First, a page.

Lebanon Advertiser in Lebanon, Pennsylvania
26 Feb 1862

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Lebanon Advertiser in Lebanon, Pennsylvania
26 Feb 1862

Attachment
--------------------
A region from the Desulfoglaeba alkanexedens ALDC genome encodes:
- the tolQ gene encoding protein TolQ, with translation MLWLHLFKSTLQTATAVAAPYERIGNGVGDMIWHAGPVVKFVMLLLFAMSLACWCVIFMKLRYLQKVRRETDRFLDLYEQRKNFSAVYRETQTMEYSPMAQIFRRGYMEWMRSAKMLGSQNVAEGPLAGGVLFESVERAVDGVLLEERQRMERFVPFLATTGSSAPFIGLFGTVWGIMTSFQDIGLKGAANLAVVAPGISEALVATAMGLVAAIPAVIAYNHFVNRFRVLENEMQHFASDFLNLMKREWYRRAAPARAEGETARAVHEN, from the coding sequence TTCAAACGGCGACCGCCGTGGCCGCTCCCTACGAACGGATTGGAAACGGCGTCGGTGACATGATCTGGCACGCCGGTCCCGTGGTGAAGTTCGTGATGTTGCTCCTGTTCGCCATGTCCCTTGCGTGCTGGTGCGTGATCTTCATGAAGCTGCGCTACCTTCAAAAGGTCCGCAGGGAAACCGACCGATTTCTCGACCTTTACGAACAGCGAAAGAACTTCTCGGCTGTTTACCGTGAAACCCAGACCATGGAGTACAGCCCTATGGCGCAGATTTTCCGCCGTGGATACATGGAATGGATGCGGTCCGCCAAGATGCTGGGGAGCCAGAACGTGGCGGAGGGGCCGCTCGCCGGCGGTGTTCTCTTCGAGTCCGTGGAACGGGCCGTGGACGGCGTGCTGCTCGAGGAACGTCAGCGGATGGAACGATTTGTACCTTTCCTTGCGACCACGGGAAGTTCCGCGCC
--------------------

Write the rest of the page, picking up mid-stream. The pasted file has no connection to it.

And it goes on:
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Lebanon Advertiser (Newspaper) - February 26, 1862, Lebanon, PennsylvaniaA Flor glinting advert bib office Lebanon Penn a Tea establishment a now supplied with an extensive assortment of Job Type which will be increased As the patronage demands. It can now turn out Piunt Imo of every description in a neat and expeditions manner and on very reasonable terms. Such As pamphlets checks a business cards handbills circulars labels Bill headings Blanks a programmes Bills of fare invitations tickets &c., a. A dams of All kinds common and judgment Bonds. School justices and other Blanks printed correctly and neatly on the Best paper constantly kept for Sale at this office at prices a to suit the subscription Price of the Lebanon after Taser Otic Dollar and a half a year. Address we. 51. Rebun Lebanon a. Public Sale. Of personal property. Ostili. To a old it la Ablio Sale on Quot a a fill Bay March 7, 1862, at the residence of the Subt Erther in North Annville township Lebanon county about one Milo and a half West from Bel Ivlow and a Quarter of a mile from Jacob Maii Ftera Mill the following personal property via i aft 0 1 Al Good 3fc� i o elegant draught Hor. Lbs 1 two yearling Colt 5 Milch cows m. 0 head of Young cattle 6 for House wagons i entirely new Broad wheeled 1 two Home Spring Wagon 1 one horse Wagon 1 two House 8led, 1 Glei Glt i seed Drill ploughs Marrows 1 shovel Farrow s cultivators 1 Corn ploughs 1 wire Hay Lake 2 sets play ladders 1 Patent Ilay Fork 1 Windmill 1 gutting Bench 8 sets Glorso dealt no. 2 Grain cradles grass scythes Lebkes Forks and a Good Many other articles too numerous to mention. Gar sole to omm once at 10 o clock a. M., when conditions will be made known by a a John Maulfair. North Annville twp lob. Co., feb. 12, 61. St Ahmeil an cottage dwelling House for rent. Rue subscribers offer for rent a Kkt Elbr s steam planing Mill and saw Mill located Nearl Myerstown on the Union anal and about i mile from the Railroad thle Mill has two pair of a errs for flour i chop also cottage dwelling House a in Myerstown on the Rood leading from Myers town to the Mill. Ast Possession will be Given immediately or on tie list of april next. John a. Dongs Thomas Bassler. Assignees of Levi her tiler. Myerstown february 19,1862, a foul subs Guyber offer to Refat h three. Story Brick building in Conni Beland Street Tobino Iti Between the Black horse and Washington hotel. Bald building a lately in Poe bion of or. Itself to amp or. It a a Fine store room basement urge Kloek building outbuildings Garden a. It will be a rented la whole or part to said applicants. Apply to j. 0. Rohmer on the premises or tothe undersigned above to Nulo. Possession will to Given on april 1, 1861. January 8,1862._�_wm. Ault. For House i Krent. Of tuts stand contains a Large store loom and eleven x other rooms for family dwelling and store it is situated in Lliel Taano a Dale Lebanon pm la Iblis half Miles West from Lebanon on the main Union Cabal stors has been kept path above his i House for the last three years. This stand is Bujol situated in a thickly settled part of Lebanon county and is calculated to do a Large country and boat business having a Fine wharf and Landing for boats to Lay and Large and convenient stabling for boat horses. This stand is Well worthy the attention of such wishing to engage in store Grain and Coal but mess. Terms very moderate. October 30, >01. John Heilman h. S. A private Sale. T1ib subscriber offers at private Sale All that cd Tala form or tract of land situate partly a Pinegrove township Schuylkill county and partly in Bethel township Lebanon county bounded by lands of Eck cart and Guilford Benjamin mayor tag Daniel Douber tend others containing Ohe Hundred add Lorty eight acres and a Quarter with Tea pour to trances co stating of a two Story log dwelling do weather hoarded a 1u Story log dwelling House a Bink barn other out build legs end a he Mill. For terms ac., which will 0.7 pm Negrov april 20,1889.-tf.out-lots at private Sale will be sold at private Sale 8 acres of land situated in Long Latte near the Borough Hite in Cornwall township. It adjoins the land of widow Fulmer on the North win. Atkins and John Krause on the Kwh there to a one Story log House weather hoarded erected on the land and a Good Well in the the land has Fine stones for quarries. This tract wb1 Blake a Nice Home for a Small family. Get it la free from ground rent. Good title will be event Adam r1tchbr. A tract is now covered with Fine Grase half of which will by Livim to the purchaser. Lebanon june 13, i860. R a a Eolia new w water Power Rill be easy apply to hatch1n, agent for rent Cultore room no. 2, a a Teglo building Quot now occupied �3 by res Enstein Bro As a clothing store. For a a _ mrs. Elizabeth o. Weidman. Lebanon Jan. In 1961.bfektion company a sle bodied Young men wanted to a up the Stanton guards now encamped at Camp Curtin Harrisburg Penu a in col. Thomas i Iowa a Keogh set. Are paid uniformed and fid from Eia Teof their in lament. _ pay of soldiers i thirteen doll an per month and three doll an and fifty Een Teai tamed for clothing per month. Bash flan Wilt receive the sum of out Hundred Bol a an at the expiration of his enlistment. The government will pension every Man who is wounded or disabled by sickness while in the service and in Case of death his wife or heirs will receive All his Back pay and a pension. A Tel company la to be exclusively composed of Toon Mon from Lebanon county it ass ssh the Servitas Olsn Are entitled to two Dollar the service a go h j. 81 r be speedily filled. Quot into so men joining it dollars per month. J. Sheafor Captain a Stanton Grabos Fenny a vote steers. Lebanon. 1 a binary 8> 1862._ attention Rittue members of Tbs Wanoa county a l association Forth detection of Orso thieves and the covery of stolen Homes will meet at Tjw put bloc aunut of jobs Lebanon on saturday March 1,180-, a. T o i of 1 it a m. Pet Job Risser president Henry 8. Heilman treasurer. G. S. Une Weaver Beo rotary. Lebanon february 19,1862. _ n Assignee notice. Otice is Hoiby riven that William gets and fan no. His wife. Of Bouth Annville township Quiba non count i pm have a signed their properly mid of feels to the undersigned of the said township and noun to. For the Benefito creditors. All persons having Tuims against said parties As Well As those indebted requested to mate settlement. 8v Annville feb. 1�, �?T62. John Frantz. Set seed wanted. will pay the highest Market prices 1im0ihy seed _ 1 a Clover seed flax seed at the Mill <�n7lmsrket a a a Al Debanos Borough. Darlng it immediately. Abram 8thicklek. Lebanon september 4,�?T61. A Cha Jet Wemm Fjury a attorney at. in Cumberland Street in id Tho off co of his father gen. John Weidman. Lebanon August 28,1861, a Cyrls p. A Hiller i a in Walbot Trest Nyjar a. By opposite the Book hotel and two doors South atom kor Many a hardware store. Lebanon March 28, 1861.-ly. Jambs t. Young was fitter a1nut Street next door to a. S. Ely a 0 Lebanon a. March 13,1861.turnpike election is hereby Given that an election by the to Rcok holders in the president managers and com Nav othe Berks and Dauphin Turnpike Road will be Elsi Ai the Publio House of j. L. Beau them in my. Is Lebanon county Pennsylvania. Erst own Tanon a to i. In he a of 10 of clock a. a and 4 of clock Between to he t 0 p-nrp06e of electing one pro r Al Finai to no a. To Nasner. And such other w la Mav a Nece saner in Wal a a a k t tha Umu time treas by Der of the boat a a Quot Ous 22862 Jacob Usadi. Trim her. January 22,1864.aominlstralor�?Tsrvotice. A Rodrice is hereby Given fast totters of Datri Elstra i Tion of Tho Ostyn Teyf major �bw2bwk pm Boob too the Borough of Lebanon Tea you a Sun Al a is lob non february 12. 1862. Cab non vol. 13�?no. 30. Lebanon. Pay a wednesday a 26, 1862.whole no. 662. Charge at Monterey. We were not Many we who stood _ before the Iron sleet that Day a yet Many a Gallant spirit would give half his years if he but could have been with us at Monterey. Now Here now there the shot is hailed in deadly drills of Fiory Spray yet not a single Soldier quailed when wounded comrades round them wailed their dying shouts at Monterey. A and on still on our columns kept through Walls of flame its withering Way where fell the dead the living slept still charging on the guns which swept the Slippery streets of Monterey. The toe himself recoiled aghast when striking where he strongest Lay we swooped the flanking batteries past and braving full their murderous blast stormed Home the towers of Monterey on banners on the turrets Ware. And there the evening Bugle Coplay where Orange a boughs above their grave seep Green the Brave who fought and fell at Monterey we were not Many we who pressed beside the Brave who fell that Day Bat who of is has not confessed head rather share their Warrior s rest than not have been at Monterey ? Over the Bea. Over the Waves of the trea herons sea sailed my loved Sailor boy years ago j and at our parting he said to me a i shall be Back to a year or two a i shall be Back love a tall Man grown and from the islands that sleep in the main Many a jewel and precious Stone i will give thee when i come Back again. Quot and a Little cot by the rolling adv a a shall be the Home of my Well loved Bride where the crested billow the White Sand laves when i come Home lore from Over Tho and to left on Ray forehead a Lover s kiss and parted from me in the Spring time glad when the whole world seemed full of happiness and i Only i at the parting was sad. Years have fled yet i seem to see. As plainly As Erst in that Spring time Day my Sailor love swinging Bis Bat to me As his ship in the distance fade to away. And Here with the cold Moon looking Down and silvering the foam fringed Waves the main i dreamily think of my Bailor love Brown who will never no never come Back again. But perchance we shall meet in another land and the Hope is a Blissful one to me so Here for the Boatman i Wei tingly stand who shall ferry me Over deaths Black cold sea. Who shall ferry to Black cold sea whose grim Waves beat on the heavenly Shore where my Sailor Lover will Welloms me and our parting he never a never More the Whit Sparrow. A sleep la the worst of thieves he steals half oar in most purls of Germany there passes current among the people this proverb a the that to Aid thrive must the White Sparrow the meaning of this proverb is not at first sight so apparent As that of some others that circulate amongst us such As Early habits make the Man a a honesty is the Best policy amp a but the signification it is intended to convey is not the Lesb True and important. I will therefore Here relate the Story connected with its origin even As 1 received it myself from the lips of an old and highly esteemed Friend. There was an old Farmer with whom everything appeared to grow worse from year to year. His cattle died one by one and the produce of his land was not the half of what it ought to be in fact All Bis property was to use a familiar expression going to the dogs. In Short hardly a week passed by that either the tax gatherer or the Pawn broker did not Home to his. Window and addressing him with the courteous Bow say a a i am really very sorry Herr Kuck wart to be compelled to put you to inconvenience but i am obliged Todo my duty the old Menas of Herr Buckhart also tried to do their duty to him.�?. They advised they entreated an they helped him but ail in vain and. So one after another gave him up in despair declaring with a sigh that As for poor Kuck wart there was no use in trying to help him he was passed being helped. He has oho Friend however Whoso heart was in the right and wed was not Only a Good Man but a very Clear sighted one. This Friend thought he would not give Herr Euc Kwart up altogether without making one More attempt to save him. So one Day he led the conversation As if accidentally to the subject of sparrows relating Many anecdotes of these Birds and observing Bow greatly they had multiplied of late and How very Cun Ning and voracious they . Herr Euc Kwart Shook his head gravely in answer to this observation and said a they Are indeed most destructive creatures. For my part i have not the slightest doubt that it is mainly owing to their depredations that my Harvest has of late years been so to this conjecture his old Friend made no rejoinder but after a moments pause he continued the conversation by another interrogatory a neighbor have you Ever seen a White Sparrow a a no a replied Euc Kwart a the spar rows which alight in my Fields Are All the common Gray sort a a. A that is very probable too rejoined his Friend a the habits of the White Sparrow Are Peculiar to itself. Only one comes in the world every year and being so different from his Fellows other sparrows take a dislike for it and peek at it when it appears among them. For this reason it seeks its food Early in the morning before the rest of the feathered tribe Are astir and then jobs Back tits nest where it remains for the rest of the that is very strange a exclaimed Euc Kwart. A i must really try and get a sight at that Sparrow and if possible i will catch it on the morning following this conversation the Farmer Rose with the Sun and sallied Forth into the Field. He walked around his farm searched his farmyard in every Quarter examining the roof of his garners and the Trees of his Orchards to see whether he Pould discover any Trace of the wonderful White Sparrow but the White Sparrow to the great disappointment of the Farmer would not show itself or stir from its imaginary nest. What vexed the Farmer still More however was that although the Sun stood High in the heavens by the time he had concluded his round not one of the farm labourers were astir. They too seemed resolved not to stir from their nests. Meanwhile the cattle were bellowing in their stalls with hunger and not a soul was near to feed them. Herr Buckhart was reflecting on the disadvantages of this state of things when suddenly he perceived a lad coming out of the House carrying a sack of wheat on his shoulders. He seemed to be in great haste to get out of the precincts of the farm and Herr Euc Kwart soon perceived that his Steps were Bent towards a Public House where Casper had unhappily a Long score to pay. He hastened after the astonished youth who believed his Rivas to a to be still in the enjo3rment of his morning Nap and quickly relieved him of his Burden. The Farmer next Bent his Steps to the co House and peeping to see whether the White Sparrow had perchance taken Refuge there he discovered to his dismay that the milkmaid was handing a Liberal portion of milk through the window to her neighbor to mix with her morning cup of Coffee a a pretty sort of housekeeping this is thought the Farmer to himself As he hastened to his wife a apartment and roused her from her slumbers. A As sure As my name is Euc Kwart he exclaimed in an angry tone a there must be an end to these Lazy habits. Everything is going wrong for the want of somebody to look after them. So far As i am concerned thought the Good Farmer to himself a i will Rise every Day at Tho same hour i Rose this morning and then i shall get my farm cleared of those who do not intend to do their duty besides who knows but some Fine morning or other i May succeed in catching the White Sparrow a Days and weeks passed on. The Farmer adhered to his Resolution but h e soon forgot the White Sparrow and Only looked after the cattle and his Cornfields. Soon everything around him wore a flourishing aspect and men began to observe that Herr Euc Kwart backward now Well deserved to be called Herr Vorwart Forward in due course of time his old Friend again came to spend the Day with him and inquired in a humorous tone a Well my Fine fellow How Are Yon getting have you yet sue coded in catching a glimpse of the White Sparrow the Farmer Only replied to this question by a smile and then holding out his hand to his old Friend to said a a god bless Jou Herder 1 you have saved Ine and my family from often in after years when Herr Euc Kwart was a prosperous Man respected by neighbors and beloved by his Well ordered household he was Woric to relate this history of his Early life and thus by degrees the saying passed into a proverb. A he that would thrive must the White Sparrow Marengo when Napoleon returned from Egypt the latter part of the year 1799, lie found Republican Franco assailed both by sea and land by the combined fleets and armies both of England and Austria. The peril of Franco was so great that dictatorial Power seemed essential for salvation. Napoleon by general acclaim was placed at the head of the government with the title of Consul. His first was to write to both England and Austria imploring peace. An austrian army 150,000 Strong was on the Banks of the brine menacing the Northern provinces of Napoleon placed 150,000 veterans the elite of the French army under the command of Moreau and sent them to repel these invaders. The work was effectually accomplished at the great Battle of Hohenlinden. The austrian general Melas with 140,000 men was marching upon France through Western Italy. He had already reached the Plains from which the Alps ascend and was preparing to penetrate France through the undefended defiles. Napoleon formed the plan of presenting no resistance to the head of these formidable columns but secretly to pass to Alps where his passage would not be thought of and to assail the foe unexpectedly and with overwhelming Energy in the rear. Sixty five thousand troops were assembled at Points on the Eastern frontiers of France where they would attract but Little observation hut from which at a few hours notice they could be concentrated at the contemplated rendezvous . From this station it the foot of Tho Alps almost with a Rush they were to Cross the pass of to great st. Barnard and to sweep Down like an Avalanche upon the austrian hosts. The minutest details of the expedition were a. Ranged with the utmost care that there should be no possibility of failure. Immense magazines of provisions were collected. An ample amount of Gold was placed in the army Chest to hire the peasants with their mules,.to Aid in dragging the guns Over the pass. Mechanic shops Rose As by magic All along the Way to repair promptly every possible breakage. The ammunition was stored in Small boxes which could be transported Oil the backs of hospitals were established on both sides of the pass. On the Summit of the Mountain is a Convent of world wide the monks were provided with an ample Supply of bread and cheese and a cup of wine to present to each Soldier As lib passed. Napoleon superintended ail these details while at to same amp me he arranged All the comprehensive combinations of the Campaign. As the precipitous path could Only be trod in single file the carriages Vivero taken to pieces and Slung on Coles parried by Large Pitre logs were split and hollowed out so that the heavy guns could be fastened in the grooves and thus they were dragged by Long strings of mules in single file. When the mules failed a bundred men were harnessed to a single gun. The sum Rait of the pass is eight thousand feet above the sea. The distance across from the Plains of France to the1 Plains of Italy is Twenty Miles. Though there were several disasters by the Way and not a few lost their lives the feat which had been deemed impossible was accomplished and the army appeared As if it bad descended from the Clouds upon the Plains of Italy traversing the Banks of the Costa. The austrians who were eagerly crowding upon the frontiers of France had no Conception of the peril thus gathering in their rear. Melas heard the tidings and alarmed began to concentrate his Napoleon gave him not a moment of Leisure. To Dannes and Murat he issued the order a gather immediately your divisions at Stradelli. You will have on your hands fifteen or eighteen thousand austrians. Meet them and Cut them to pieces. It will be so Many enemies less on the Day of the decisive Battle we Are to expect with the entire army of the prediction was True. Lannes and Murat encountered 18,000 of the foe at Montebello strongly posted with batteries which swept the Plain. The French soldiers inspired by the almost miraculous Power witly which Napoleon infused his own spirit into his troops appeared to pay no regard to shot or Shell. Though but eight thousand in number they rushed upon the entrenched foe. A at the first discharge of the hostile batteries a said Lannes a i could hear the Bones crash in my division like Glass in a Hail for nine hours the carnage continued. Just As the austrians were routed and were flying before their victors Napoleon appeared upon the Field. Lannes had been the hero of this bloody Day. As he stood amidst Mounds of Tbod dead blackened with smoke and with his uniform soiled and tattered with the terrible strife Napoleon grasped Bis hand with a smile of gratitude and conferred upon him the title of Duke of Montebello four Days after this Napoleon with but Twenty thousand men encountered Melas with 40,000 troops upon the Plain of Marengo. The austrian Force included 7,000 cavalry and 200 pieces of artillery. The French general Desaix with 6,000 men was nearly thirty Miles from the fortunately when reclining in his tent he heard the first crash of the Battle As it came booming Over the Field like Distant Thunder. His troops were instantly on the March and they pressed Forward with All possible Speed to the Aid of their comrades. All the Day Long Napoleon hold his ground against a foe out numbering him two to one. It was now 3 of Elock in the afternoon. The contending hosts were within pistol shot of each other and in Many cases blending in the fiercest fight. On parts of Tho Field the French exhausted and overpowered were retiring in confusion pursued and Cut Down by the cavalry of the by his personal supremacy still held a few squares together slowly reluctantly but in Good order retiring while the victorious austrians closely followed them ploughing their ranks with two Hundred pieces of artillery. Melas doubted not that he bad gained the Day and dispatched couriers throughout Europe to announce his Victory. Just then the solid columns of Desaix appeared impetuously entering the Plain. Desaix cast an anxious glance Over the confusion around him and upon the broken bleeding and retreating battalions of the French and spurring Bis horse galloped to Tho place whore Napoleon stood envelop i de in the smoke and the dust of the conflict. A i see a said Desaix a that the Battle is lost. I can do no More for you i suppose than to cover your �?oj3y no Means a Napoleon replied. A the Battle i Trust is gained. Charge with your column. The disordered to pops will rally in your % Desaix at the head of his division made an impetuous charge upon the front of the advancing foe at the same time Kellerman received an order to charge the foe in flank with his cavalry. The charge was like one of magic. In an instant the whole aspect 6f the Field was those on the Retreat were promptly rallied by the voice of Napoleon As he Rode along their broken ranks. A my friends a said he a we have retreated far enough. It is now our turn to Advance. Decoi sect that 1 am in the habit of. Sleeping on the Field of Battle.�?�. The French now raised shouts of Victory which Rose above the thunders of the cannonade. A panic and a Well founded one. Now pervaded the rank of the Aust ans. In the wildest i Nfn Sion they broke and they were pursued Cut Down and trampled beneath the Iron hoofs of Kellerman s dragoons. When the Sun went Down behind the Distant Alps after witnessing Lwolfe hours of this frightful carnage More than to dirty thousand human beings were strewn upon the Plain sweltering in blood. The rout of Melas was a so entire that escape was hopeless and he was at the mercy of his Victor. Napoleon Rod Over the Field and gazed sadly upon the aspect of misery spread everywhere around him. As some ambulances passed him Laden with the mutilated forms of the., wounded he stopped and uncovered his head saying a we cannot but regret not being wounded like these unhappy men that we might share their under the influence of such feelings to took a pen upon that gory Field and wrote As follows to the emperor of Austria a it is on Tho Field of Battle amid the sufferings of a multitude of wounded and surrounded by fifteen thousand corpses that i beseech your majesty to listen to the voice of humanity and not to suffer two nations to Cut each others throats for interests not their own. It is my part to press this upon your majesty being upon the vory theatre of War. Your majesty a heart cannot feel it As keenly Jis does ironing Tria still continued tire strife until the French armies within sight of the steeples of Vienna compelled a peace. The let Mowas Long and eloquent but unav Sprng. England and aus prom the a Wheeling intelligencer a Jan. 22. An incident of the War capt. Worthington Between two flees. Not Long since there arrived at Grafton va., from this City a lady calling herself mrs. Alfred Worthington of an Ohio regiment then stationed at Beverly. On the same evening there arrived at Grafton from the Northwestern Road another lady also calling herself mrs. Alfred Worth ton As aforesaid. Both of these ladies were going they said Quot to see their husbands at Beverly. The people about the hotel concluded after Many surmises and conjectures that one of these ladies was capt. Worthington a wife and As he was not supposed to be a mormon that the other was not and in this tire people were right. Tho wife of Captain Worthington who had come by Way of Parkersburg was a gaily dressed attractive lady but not very Good looking. The mistress of Captain Worthington who came by the Way of this City was a plainly dressed unassuming Young woman and Good looking. The people about the hotel supposed that the plainly attired and Good looking Young lady was capt. Worthington a wife and that the Gau Dily rigged and rather homely woman was his mistress but in this the people were wrong. The Good looking woman had an Eye to business she got up Early in the morning and happily passage in an ambulance Wagon going to Beverly and without being aware that she had slept under the same roof with another person of the same name set out for that Village. She reached the Village in time and found Captain Worthington who introduced her to his brother officers and friends As his wife. Somehow or other mrs. Worthington was detained at Grafton for some Days during which Timo she was avoided by the guests of the hotel and regarded with suspicion from the cause just stated and we Areno Tsure that she entirely escaped insult. At last however that a a Good word she was enabled to find room in an ambulance bound for Beverly and set off in that direction. Like her Good looking predecessor she came in sight of Beverly in Good time a seeing the Hgt of the riling. Gleam through the rain and mist/1 she thought of her husband and the Joy of meeting him in his lonely tent after a Long absence. She repaired to Captain Worthington s Headquarters and found that gentleman absent but discovered instead a Good looking plainly got Pyoung woman Whereat she was much mrs. Worthington asked the Young woman to identify herself. The woman said she was wife to Captain Worthington whereupon mrs. Worthington made known that she was ashamed to say that she herself in an evil hour had been induced to place herself in that relation to the Captain and proceeded to denounce the Young woman As one whom Solomon would have called a strange woman. About this time capt. Worthington came in and see ing in a moment that he was in for it beat a Retreat. The Nice Young woman gathered up her traps and in less than it takes us to write this a Over True tale a was on her Way Back to Grafton in the same ambulance which had brought mrs. Worthington to Beverly Ana herself and the Captain to grief. But mrs. Worthington was All that Here dress and bearing denoted her,.and instead of being satisfied with the Young woman a departure informed the Colo Nel of All that had occurred and after effectually exposing her husband and denouncing him As a disgrace to the uniform ire wore put Back after the Nice Young woman whom she threatened to cat no alive and then apply for a divorce. A Blacks Slarb eduction to White Many a Liberty. A letter from a member of company k. First Iowa cavalry relates How a fugitive slave was introduced to Freedom. His master appeared at Camp Benton st. Louis to recover him when he was ordered off by a Corporal ref Tho Iowa cavalry. So soon As he was gone the negro appeared from under a bundle of sacks in on Corner of the Corporal s quarters. Tolje rest is thus told by the letter writer _ a innumerable questions were being propounded to him when corp a ral advanced observing see Here Dixie before you can enter the ser vice of the United states you must be a yes Nassa i do Dat he replied when the Corral continued a Well then take hold of the Bible a holding out a letter envelope upon which Wes delineated the goddess of Liberty standing upon a Suffolk pig wearing the Emblem of our country. The negro grasped the envelope cautiously with his thumb and forefinger when the Corporal proceeded to administer the oath by saying you do solemnly swear that you will support the Constitution of the United states and see that there Are no grounds floating upon the Coffee at All times a yes Nipassa i do Dat he replied a i Allers settles him in de Here he let go of the envelope to be stimulate by a downward thrust of ids forefinger the direction that would be Given to the Coffee grounds for the future. A never mind How you do it shouted Corporal a but hold on to the a lordy Massa i forgot said the negro As he darted Forward and grasped the envelope with a firmer clutch when Corporal continued a and you do solemnly swear that you will support Tho Constitution of All the Loyal states and not spit upon the plates when cleaning them or wipe them with your shirt sleeve. A Here a frown lowered upon the brow of the negro his eyes expanded to the largest dimensions while his lips protruded with a round form As he exclaimed a lordy Massa 1 Neber do Dat. I Alera washes them Ole misses mighty Tieler a bout a never mind Ole misses shouted the cop Oral As he resumed a and you do solemnly swear that you will put milk in the Coffee every morning and see that the Liam and the eggs Are. Not cooked too much or Loo a yes i do Dat is a Good Cook a and lastly continued the Corporal a Jou do solemnly swear that when this War is Over you la make tracks for Africa almighty a yes Massa i do that. I Alers wanted to go to cheer cargo. Here the regimental Drums beat up for dress Parade when Tom Benton that feeling his name was declared duly sworn in and commissioned As chief Cook in the company a of the first Iowa wheat does not fat in or. Duane Willson Secretary of the Iowa agricultural society estimates the yield of wheat in this state the past year at 12 bushels per the Price is 40 cent3 per Bushel or $4 80 per acre. He thinks this involves a loss of 82 per acre or about �3,000,000 to the whole state. He thinks the Farmers of the Northwestern states cannot afford to raise wheat except for Home consumption the great crop of the West is Corn. Iowa produced last year estimating the yield at 35 bushels per acre which is 10 bushels less than in 1860 Over fifty two million bushels. This or. W. Thinks will fatten Over �80-000,000 Worth of beef and pork even at the present Low prices so that or. W. Says no one need suppose that farming does not pay in Iowa. He estimates that Over a million dollars Worth of sorghum syrup and sugar was raised in this state last Gazette. 03r when or. Franklin was making his first Experiment in electricity he wished to try its effect on a Ben and while holding the wire to the Bird it struggled and he received the whole charge himself. On recovering from the Shock he Good natured by remarked that instead of killing a Lien by electricity he bad nearly killed a _ scene at a cavalry is a sketch of a thrilling scene which recent by occurred at an immense cavalry Rev e v in Vienna Austria a there was a Beautiful instance of Fine horsemanship displayed at a late review a held at Vienna upon the occasion of the fifteenth anniversary of the Stabli hment1 of the military order of the Marla the e a when some thirty thousand cavalry were m line. A Little child in the front Row of the spectators becoming frightened rushed Forward As a Squadron of Hussai were charging at Ful tilt swooping Down with maddening velocity nay almost on the child. Terror paralysed alike the spectators and the Mother of the child while the Lovely and amiable Empress almost fainted with horror for the Chi ids destruction seemed inevitable the Little one was almost under the horses feet another m Stant would have sealed its loosening doom a when a Hussar without loosening his Speed or his Hulk threw himself along his horses neck and seizing the child placed it in safety in front of his Saddle without As much As changing his Pace or breaking the alignment in the least. A Hundred thousand voices hailed a family paper for town and country is fainted and published weekly by we. A Breslin 2d Story of Funk a a new building Cumberland st at gae Dollar and fifty cents a year. -8� advertisements inserted at the Ustel rates. The friends of the establishment and the Public Gerof idly arc t respect filly solicited to Send in their orders. I03jrl�a�i1 Bills printed at an hours notice rates of postage. In Lebanon county postage free. In Pennsylvania out of Lebanon county 3\4 cents per Quarter or 13 cents it year. Out of this state cts. Per Quarter or 2-0 its. A year if Tho postage is not paid in Advance rates Are doubled. Pride and Joy the deed while two voices could but sob their gratitude the one a mothers the other that of her sympathizing and beloved Empress. A proud moment that must have been for the Hussar when his emperor taking the enamelled Cross of Merit attached it to his breast a a a proud moment alike for the Sovereign and the Man. The nations without fire. According to Pliny fire was for a Long time unknown to some of the ancient egyptians and when exodus the celebrated astronomer showed it to them 1 they were absolutely in raptures. The persians phoenicians greek and several other nations acknowledge that their ancestors were without the use of fire and the chinese confess the same of their progenitor Pom onious. Mala Plutarch and other ancient authors speak of nations who at Tjie time they wrote knew not the use of a fire or bad but just Learned facts of the same kind Are also attested the inhabitants of the Marian islands which were discovered in 1551�?had no idea never was astonishment greater than a theirs when they first saw it on the de. Scent of Magellan in one of their islands. I at first they believed it to be some kind of animal that fixed to and fed upon Wood. The inhabitants of the Canaiy islands were formerly equally ignorant. Africa presents even in our own Day some nations in this deplorable state. A a a. The fort of Nelson Victory. Chicago feb. 18. The position of the ground occupied by our troops in the attack on fort Donelson was such that not More than one regiment could operate at the same time while the rebels could bring nearly their whole Force to Bear against us. The first regiment to receive the rebels was the 18th Illinois which fought with desperate courage until their ammunition was exhausted when they were forced to retire. They were replaced by the 8th Illinois who were also driven Back after firing their last round. Meanwhile the other regiments were lending such feeble assistance As their positions would admit. General Lew Wallace was then ordered to reinforce general Mcclernand and he sent two brigades from the Centre. The 31st Illinois regiment col. Logan fought like veterans defending Schwartz a Battery under the most galling fire until every horse at the Battery was killed to a go ther with All the officers who had charge of the guns As Well As the lieutenant colonel the acting major seven captains and a number of lieutenants of the 31st Illinois regiment had been killed and the colonel wounded. Being nearly surrounded Captain Cook who was left in command Drew off what there was left of the regiment not however until their last round was expended and they had commenced driving the rebels before them. The second brigade then came up and took the place of the retired one and fought desperately losing a great number of killed but with the assistance of a portion of Wallace a division the 49th and 59th Ohio regiments drove the rebels Back to their entrenchments gaining a. Portion of the ground lost. The object of the rebels was evidently to Cut their Way through our troops. The general Johnson taken prisoner is Johnson a brigadier Genei Al from Tennessee and not major general. Sidney a. Johnson. Quot the rebels who have escaped it is supposed have gone to Nashville or Clarksville where it is supposed the rebels will attempt to make another stand. The rebel officers admit that if we take Nashville the rebellion in Tennessee is gone up. The surrender. During saturday night a contraction of All our lines was made for a simultaneous assault from every Point and orders were Given by general Grant to take the enemy at. The Point of the Bayonet. Every Man was at his Post the 57th Illinois occupying the extreme right at Daylight on sunday ready to Advance but when the full Light of Day broke Forth White flags were seen displayed in Many places on tie enemy a works. An officer at a convenient Point was informed that they had stacked their arms and surrendered in the morning the following correspondence having passed be wed i the commanders a Headquarters fort done son. ? february 16, 1862. J sir in consequence of All the circumstances governing the present situation of affairs at this station i propose to the commanding officer of the Federal forces the appoint meet of commissioners to arrange upon terms of capitulation of the forces at this place under Ray comr and in that View i suggest an armistice until 12 of clock to Day. I am very respectfully your obedient servant s. B. Btry Konnii brigadier general c. S. A. To brigadier general ii. S. Grant commanding the to. A. Forres near fort Toneison. Answer. Hea do Darter of the Pelt. 7 i i on done fim feb 16. J. To general so. Buckner sir yours of big. Date proposing on armistice and the appointment of Commissio Kapsho Hottie on tha.teiaa&30f Yapit ulat on a j at re a sved. To terms except an unconditional and Romedi ate surrender can be . I propose to move immediately on your ranks. I am. Verv your obedient servant Al s. Ait an to Brig to ventral commanding. It the reply. Headquarters,.dover. Tennessee ,.i. V february la. To Brig. Gen. Of migrant us. A. Sir the the forces under my command no deut to change of commanders and the Offe whelming forgo under your command compels me. Notwithstanding Tho Brilliant ulcess of the Confederate Arm to accept the ungenerous and a chivalrous Torres which Vou propose. I am sir. Your obedient servant. S. B. Buckner. Brigadier general c. S. A. Our forces were soon m the enemy a works when the rebel officers gave up their swords. The bulk of the rebels Are chagrined As they knew of the surrender Long before our men were apprised of it Pillow and a Loyd had planned and executed their